Sometimes I wonder if Cisco loves his job as much as I love him having his job.  On more than one occasion I have said that I have the greatest job ever…I am an art teacher that takes her dog to school!  Sounds simple but running the art department and running the school dog department can get hectic at times.  Since my days are filled with classes and other school-related activities sometimes Cisco just “chills” in the art room while I go off to meetings and such.  It has become his second home (and like many teachers, sometimes he feels like he spends more time in that classroom than his actual home!).  He is the art dog and he takes that seriously.  He lays under tables while kids are exploring repetition through work inspired by Jim Dine, he finds a comfy spot on the edge of a large-scale doodle project that multiple 8th graders are working on and he relaxes right in the middle of the students working on still-life drawings.

He took his “art dog” job to a new level as the Trinity community celebrated International Dot Day in September.  This celebration is based on the Peter H. Reynolds book “The Dot”.  If you have not read this masterpiece you simply need to!  It is an amazing picture book about a young art student who is struggling to find her artistic voice.  I ADORE this story and have used it as inspiration for the art program for years so you can imagine my joy when I discovered an international celebration of “The Dot”.  I signed Trinity up and then decided that a Dot DAY was simply not enough…we needed a Dot WEEK.  We put units and lessons in-process on hold and the entire K-8 student body created DOTS (drawings, paintings, mosaics, sculptures…you name it, we made it!).  The young Kindergartners got to experience the story for the first time while the seasoned 8th graders moaned, “not that story again!” while secretly LOVING the long lost read-aloud.  The words “make a mark” filtered through the halls and the faculty and staff even got in on the action by making “Ish” drawing during the wednesday faculty meeting.  By the way, “Ish” is another FABULOUS picture book by Mr. Reynolds that goes hand-in-hand with “The Dot”.

To kick off the week, Cisco used his Greet the Week (monday morning community meeting) time to share the activities of the upcoming week to the students.  To get everyone excited, he wore a few hand-painted dots on his back!  With the patience of a saint, he sat still as I applied layers of washable tempera paint to his beautiful fur.  As he trotted down the hall the kids couldn’t help but squeal with excitement at his “new do”.  I honestly had no idea that painting a dot on his back would create such a buzz for our Dot Week but it did!  As the week moved on students would seek him out to see what color his dot was each day.  Classes got to vote on the color for the next day and a few middle schoolers even got to paint the dot on morning.  By Friday, he rocked the color wheel…6 DOTS!!!  The kids loved it (and every one of them knew that he was wearing the primary and secondary colors in the correct order!).  Dot Week was a raving success and the results still adorn the hallways in the school…it is just too happy and inspirational to take down! First grade “Ish” drawings reside proudly next to beautiful crafted fifth grade Dot mosaics made with bottle caps.  A month later I still have students ask where Cisco’s dot is…it had a lasting effect for sure!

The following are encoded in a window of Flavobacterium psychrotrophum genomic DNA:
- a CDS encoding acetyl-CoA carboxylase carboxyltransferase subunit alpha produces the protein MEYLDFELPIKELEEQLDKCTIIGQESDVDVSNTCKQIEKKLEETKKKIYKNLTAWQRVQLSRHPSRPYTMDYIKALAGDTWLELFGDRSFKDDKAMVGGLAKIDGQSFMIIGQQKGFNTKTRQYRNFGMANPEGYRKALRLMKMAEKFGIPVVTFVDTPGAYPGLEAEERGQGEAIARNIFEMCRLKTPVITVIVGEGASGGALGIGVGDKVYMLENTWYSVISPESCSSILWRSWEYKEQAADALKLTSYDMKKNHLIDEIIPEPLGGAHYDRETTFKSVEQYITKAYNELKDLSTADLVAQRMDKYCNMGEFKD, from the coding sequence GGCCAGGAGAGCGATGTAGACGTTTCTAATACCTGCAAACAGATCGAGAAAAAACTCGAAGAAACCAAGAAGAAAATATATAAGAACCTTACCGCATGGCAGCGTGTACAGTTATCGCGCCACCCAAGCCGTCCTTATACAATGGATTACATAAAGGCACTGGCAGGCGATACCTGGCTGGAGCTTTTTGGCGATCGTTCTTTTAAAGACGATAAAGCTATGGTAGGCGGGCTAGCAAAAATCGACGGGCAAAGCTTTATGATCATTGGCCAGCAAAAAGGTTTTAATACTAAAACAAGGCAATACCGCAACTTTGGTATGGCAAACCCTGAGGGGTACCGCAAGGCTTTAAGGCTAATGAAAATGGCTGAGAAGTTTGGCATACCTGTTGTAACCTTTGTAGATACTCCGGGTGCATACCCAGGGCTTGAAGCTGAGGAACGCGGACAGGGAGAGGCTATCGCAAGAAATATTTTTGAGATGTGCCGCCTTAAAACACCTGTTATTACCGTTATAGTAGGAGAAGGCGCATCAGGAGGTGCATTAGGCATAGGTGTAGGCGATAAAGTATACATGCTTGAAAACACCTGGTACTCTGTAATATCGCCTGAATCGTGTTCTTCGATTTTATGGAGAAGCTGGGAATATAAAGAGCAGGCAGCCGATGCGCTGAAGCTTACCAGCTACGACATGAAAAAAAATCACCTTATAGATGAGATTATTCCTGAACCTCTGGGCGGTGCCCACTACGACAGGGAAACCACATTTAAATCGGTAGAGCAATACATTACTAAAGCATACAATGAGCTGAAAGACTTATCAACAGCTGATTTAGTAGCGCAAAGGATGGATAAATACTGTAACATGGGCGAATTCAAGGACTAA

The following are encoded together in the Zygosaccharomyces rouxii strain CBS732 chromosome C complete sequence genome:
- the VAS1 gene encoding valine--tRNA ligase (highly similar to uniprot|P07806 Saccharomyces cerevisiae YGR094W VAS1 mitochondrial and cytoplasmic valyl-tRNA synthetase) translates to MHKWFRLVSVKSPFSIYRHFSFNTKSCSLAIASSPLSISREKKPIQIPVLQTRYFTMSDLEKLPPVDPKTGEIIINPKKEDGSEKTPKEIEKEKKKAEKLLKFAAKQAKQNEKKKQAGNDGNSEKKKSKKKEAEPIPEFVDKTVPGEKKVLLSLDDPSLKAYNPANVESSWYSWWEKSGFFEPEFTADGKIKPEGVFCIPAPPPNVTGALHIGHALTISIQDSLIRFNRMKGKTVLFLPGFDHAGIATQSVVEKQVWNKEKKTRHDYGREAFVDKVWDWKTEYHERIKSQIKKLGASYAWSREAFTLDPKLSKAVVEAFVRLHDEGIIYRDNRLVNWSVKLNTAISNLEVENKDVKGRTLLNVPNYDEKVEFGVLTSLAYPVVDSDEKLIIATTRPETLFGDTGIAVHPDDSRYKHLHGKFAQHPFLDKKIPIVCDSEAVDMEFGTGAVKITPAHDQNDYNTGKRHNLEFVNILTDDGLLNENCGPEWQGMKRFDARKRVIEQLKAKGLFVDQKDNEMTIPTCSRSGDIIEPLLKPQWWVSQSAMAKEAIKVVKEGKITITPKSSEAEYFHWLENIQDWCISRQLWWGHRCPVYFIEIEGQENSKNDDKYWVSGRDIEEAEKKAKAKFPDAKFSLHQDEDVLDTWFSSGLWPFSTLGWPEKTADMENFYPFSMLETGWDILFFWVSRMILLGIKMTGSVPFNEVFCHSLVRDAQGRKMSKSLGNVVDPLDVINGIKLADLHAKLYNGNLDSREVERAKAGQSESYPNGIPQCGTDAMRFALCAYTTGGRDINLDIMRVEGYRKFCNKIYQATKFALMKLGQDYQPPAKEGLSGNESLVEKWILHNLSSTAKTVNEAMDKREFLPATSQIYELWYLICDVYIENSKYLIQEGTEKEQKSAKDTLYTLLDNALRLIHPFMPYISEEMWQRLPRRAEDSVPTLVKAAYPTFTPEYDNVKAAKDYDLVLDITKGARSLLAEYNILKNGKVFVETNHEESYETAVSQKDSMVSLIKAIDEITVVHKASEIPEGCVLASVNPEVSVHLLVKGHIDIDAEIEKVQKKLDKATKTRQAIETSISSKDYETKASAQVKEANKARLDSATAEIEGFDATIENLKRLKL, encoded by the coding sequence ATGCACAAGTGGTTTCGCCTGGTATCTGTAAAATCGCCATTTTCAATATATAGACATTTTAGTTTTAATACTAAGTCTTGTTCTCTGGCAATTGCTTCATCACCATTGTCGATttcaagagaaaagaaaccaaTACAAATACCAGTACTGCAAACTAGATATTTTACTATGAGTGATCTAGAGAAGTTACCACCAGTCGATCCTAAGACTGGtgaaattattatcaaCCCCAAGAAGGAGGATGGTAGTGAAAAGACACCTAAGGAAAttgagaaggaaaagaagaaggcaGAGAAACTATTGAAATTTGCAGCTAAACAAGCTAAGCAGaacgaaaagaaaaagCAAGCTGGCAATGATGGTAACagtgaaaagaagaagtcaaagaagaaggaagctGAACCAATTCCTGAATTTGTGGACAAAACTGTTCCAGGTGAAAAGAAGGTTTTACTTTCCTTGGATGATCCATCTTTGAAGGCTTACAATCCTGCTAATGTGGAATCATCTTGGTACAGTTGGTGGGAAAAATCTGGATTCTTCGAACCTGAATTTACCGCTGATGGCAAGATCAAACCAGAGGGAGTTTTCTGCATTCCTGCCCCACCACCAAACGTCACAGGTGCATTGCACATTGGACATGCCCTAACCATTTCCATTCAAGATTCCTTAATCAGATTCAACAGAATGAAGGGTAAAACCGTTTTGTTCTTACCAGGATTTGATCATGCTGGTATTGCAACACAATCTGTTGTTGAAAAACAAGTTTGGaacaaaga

This week illustrates how amazing my job is and how lucky I am to teach within such an amazing community.  Cisco stood next to me every day as I painted his fur and passed on my passion for art to anyone who would listen.  I urged everyone to read the book then I actually recorded my own voice reading the book and sent it to the faculty and staff, forcing them to understand the power a story can hold.  In the story, the young art student battles the “blank page”, saying, “I just can’t draw!”.  How many times in our lives do we have this feeling…”I just can’t….”?  Students are pushed to conquer the “blank page” in more ways than many adults can understand.  The “blank page” is the unknown and that scares the heck out of most people.  The “blank page” is a new job, a new relationship or an unexpected change of scenery and the “blank page” is simply scary.  I see Cisco as my “blank page” sometimes, waiting for me to “make a mark”.  He teaches me something new about myself and the world every single day.  He comforts when necessary and seems to know exactly when to bring you one of his favorite toys with a loving invitation to play.  He listens, challenges, loves, and entertains every person he meets but has a special place in his heart for the students he works with every day.  So when your “blank page” gets a little to scary remember Cisco and go out there and “make a mark”!


Jen and Cisco

P.S. Check out Peter H. Reynolds website…